Member Since: 11/19/09
3 lifetime posts
I agree...that's why I was surprised to see all the negative comments. But my windows, too, are newer (2007).

It seems that Semco has made a turn for the better in recent years.


10:47AM | 12/29/09
Member Since: 12/28/09
1 lifetime posts
I was just looking for information on how to repair our Semco windows and came across this site. We have 18-yr-old Semco wood windows. At least 6 fog up, one has a completely rotted frame, 2 slam down when you slide them up, and 4 will fall out of the window completely if you unlatch them (they slide sideways). The last problem we found out the hard way. Fortunately, no one was below the one 2nd-story window when it fell. In addition, as I read in other folks' comments, the windows let in an incredible amount of air. There is literally a breeze blowing in through our windows during windy weather. I just wanted to let you know that I don't believe these other folks are liars, because these problems are happening with our windows. I'm not even sure how to repair them. We have just been keeping them latched and hoping none of our kids will try to open them.


12:09PM | 12/29/09
Member Since: 04/04/05
13 lifetime posts

Your problems can be taken care of although they may not be warranty issues after 18 years. If you would like to give me a contact number at [email protected] I can call you and discuss the problem. In the e-mail please let me know what state you are located in and it might be helpful to know the name of the dealer.


02:05PM | 12/30/09
Member Since: 12/06/09
10 lifetime posts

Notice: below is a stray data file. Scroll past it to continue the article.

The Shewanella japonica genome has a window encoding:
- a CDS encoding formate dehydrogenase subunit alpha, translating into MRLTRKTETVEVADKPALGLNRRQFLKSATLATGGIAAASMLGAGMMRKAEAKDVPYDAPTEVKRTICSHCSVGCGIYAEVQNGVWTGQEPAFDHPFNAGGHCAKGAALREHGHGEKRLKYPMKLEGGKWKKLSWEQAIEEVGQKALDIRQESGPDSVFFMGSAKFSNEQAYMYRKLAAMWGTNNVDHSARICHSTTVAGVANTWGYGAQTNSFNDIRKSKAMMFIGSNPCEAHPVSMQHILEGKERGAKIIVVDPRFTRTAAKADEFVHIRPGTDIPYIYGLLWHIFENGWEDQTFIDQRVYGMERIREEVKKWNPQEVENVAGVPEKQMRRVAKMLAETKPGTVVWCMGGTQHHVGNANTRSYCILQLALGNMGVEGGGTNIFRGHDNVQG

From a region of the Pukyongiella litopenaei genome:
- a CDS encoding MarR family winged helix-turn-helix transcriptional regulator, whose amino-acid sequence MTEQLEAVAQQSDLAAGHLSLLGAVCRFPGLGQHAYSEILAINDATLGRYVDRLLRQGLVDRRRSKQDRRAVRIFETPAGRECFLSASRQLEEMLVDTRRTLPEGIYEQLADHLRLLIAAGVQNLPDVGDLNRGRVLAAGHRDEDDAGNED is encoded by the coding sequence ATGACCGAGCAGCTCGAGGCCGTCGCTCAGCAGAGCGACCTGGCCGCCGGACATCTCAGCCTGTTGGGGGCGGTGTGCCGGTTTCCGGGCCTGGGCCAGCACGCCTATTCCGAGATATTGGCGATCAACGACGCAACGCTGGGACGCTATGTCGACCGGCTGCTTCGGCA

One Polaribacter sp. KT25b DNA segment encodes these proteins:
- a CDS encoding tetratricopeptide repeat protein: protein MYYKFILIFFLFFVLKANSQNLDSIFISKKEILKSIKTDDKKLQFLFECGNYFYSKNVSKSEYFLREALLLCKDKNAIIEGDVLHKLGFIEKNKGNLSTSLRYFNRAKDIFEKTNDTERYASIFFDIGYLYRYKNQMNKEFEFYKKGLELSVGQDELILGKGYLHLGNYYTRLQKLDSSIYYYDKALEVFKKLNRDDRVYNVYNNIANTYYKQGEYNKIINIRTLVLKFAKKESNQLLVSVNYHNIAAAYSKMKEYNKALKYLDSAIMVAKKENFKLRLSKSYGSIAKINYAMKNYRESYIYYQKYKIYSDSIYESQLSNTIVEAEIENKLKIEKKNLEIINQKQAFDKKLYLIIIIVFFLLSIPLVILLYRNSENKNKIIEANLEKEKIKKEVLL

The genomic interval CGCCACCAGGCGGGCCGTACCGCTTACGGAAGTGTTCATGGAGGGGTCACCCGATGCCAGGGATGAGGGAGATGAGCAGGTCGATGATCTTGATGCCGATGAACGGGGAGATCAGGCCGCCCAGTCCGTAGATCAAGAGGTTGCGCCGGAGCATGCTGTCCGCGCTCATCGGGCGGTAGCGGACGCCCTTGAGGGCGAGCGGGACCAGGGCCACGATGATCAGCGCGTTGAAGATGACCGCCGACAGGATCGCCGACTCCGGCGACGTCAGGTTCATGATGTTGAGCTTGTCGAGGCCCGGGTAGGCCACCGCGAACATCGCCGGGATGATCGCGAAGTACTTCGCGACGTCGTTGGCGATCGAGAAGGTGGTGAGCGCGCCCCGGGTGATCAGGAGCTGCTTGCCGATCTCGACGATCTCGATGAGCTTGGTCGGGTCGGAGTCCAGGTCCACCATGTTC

I do not doubt that there are window problems with Semco (or Anderson, Marvin, Kolby and Kolby for that matter.) I have been using Semco in 80% of the homes I build (couple dozen a year) for the last 11 years or so. We have had very good luck with them and the problems we have had were because the guys did not install them correctly (50%?), window problem (50%?) Semco has taken care of legitimate issues at the 90% level. 18 year old windows? Wow, who knows if they were installed correctly or taken care of during that period. Wood windows have issues with the wood rotting on the inside if they are allowed to condensate and not get cleaned up or they are not revarnished every 5-7 years. This is a universal problem and if I had my way the inside of the window would be plastic, but no one likes plastic on the inside of their window and insists on wood (myself included). With that decision comes the responsibility to take care of them. I would find a good experienced contractor to come out and take a look at them and see what can be done to salvage/fix/replace them. Maybe consider a vinyl replacement window, but when we use them we get a fair amount of complaints about how much they leak air. If you want to call and talk about it feel free to call me. 608-781-7200 Mastercraft Homes Inc, LaCrosse WI

Mark Etrheim, President Mastercraft Homes Inc


02:16PM | 12/30/09
Member Since: 12/06/09
10 lifetime posts
Actually this is simple problem, but expensive to undo the damage. Condensation is a result of the humidity being to high in the house when it is cold. Truth is a home is not livable if you get the humidity low enough so there is no condensation. Try reading this web sites explanation of teh problem to understand it.

We install a simple fresh air system that is controled by a humidistat that simply turns on a super quiet exhaust fan. There is a barameteric damper (skuttle) installed into teh cold side of the furnace duct work to allow fresh air in whenever the house gets under negative pressure from any fan or exhaust. It works! When you see condesation on the glass turn the humidstat down just like a thermastat. It takes a few days typically to vent the excess humidity. The purists tell you to use an air to air heat exchanger at an installed cost of $2000+, this sytem costs $400 or so. It increases your heating bill around $60 a year in Wisconsin, compared to the interest cost of $96 to borrow the extra $1600 to install the air to air. I'm green but it still needs to make good sense.

Mark Etrheim, President Mastercraft Homes Inc
Click to reply button Inspiration banner


Post a reply as Anonymous

Photo must be in JPG, GIF or PNG format and less than 5MB.

Reply choose button


Post new button or Login button

Follow banner a
Newsletter icon Flipboard glossy Facebook Twitter Pinterest Youtube Rss icon